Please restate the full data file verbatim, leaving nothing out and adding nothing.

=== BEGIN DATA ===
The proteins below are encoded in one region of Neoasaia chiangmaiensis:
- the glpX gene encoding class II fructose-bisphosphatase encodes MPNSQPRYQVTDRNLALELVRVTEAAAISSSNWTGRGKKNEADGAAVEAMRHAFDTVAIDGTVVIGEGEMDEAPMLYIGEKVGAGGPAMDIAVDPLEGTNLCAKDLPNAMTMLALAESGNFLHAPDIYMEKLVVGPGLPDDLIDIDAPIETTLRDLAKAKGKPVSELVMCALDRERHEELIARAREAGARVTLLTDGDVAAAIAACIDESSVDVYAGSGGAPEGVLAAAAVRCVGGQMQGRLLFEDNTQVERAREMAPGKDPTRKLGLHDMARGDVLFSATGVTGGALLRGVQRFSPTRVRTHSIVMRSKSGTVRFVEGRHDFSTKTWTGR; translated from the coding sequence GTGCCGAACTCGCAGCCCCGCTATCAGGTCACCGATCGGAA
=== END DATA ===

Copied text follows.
The proteins below are encoded in one region of Neoasaia chiangmaiensis:
- the glpX gene encoding class II fructose-bisphosphatase encodes MPNSQPRYQVTDRNLALELVRVTEAAAISSSNWTGRGKKNEADGAAVEAMRHAFDTVAIDGTVVIGEGEMDEAPMLYIGEKVGAGGPAMDIAVDPLEGTNLCAKDLPNAMTMLALAESGNFLHAPDIYMEKLVVGPGLPDDLIDIDAPIETTLRDLAKAKGKPVSELVMCALDRERHEELIARAREAGARVTLLTDGDVAAAIAACIDESSVDVYAGSGGAPEGVLAAAAVRCVGGQMQGRLLFEDNTQVERAREMAPGKDPTRKLGLHDMARGDVLFSATGVTGGALLRGVQRFSPTRVRTHSIVMRSKSGTVRFVEGRHDFSTKTWTGR; translated from the coding sequence GTGCCGAACTCGCAGCCCCGCTATCAGGTCACCGATCGGAA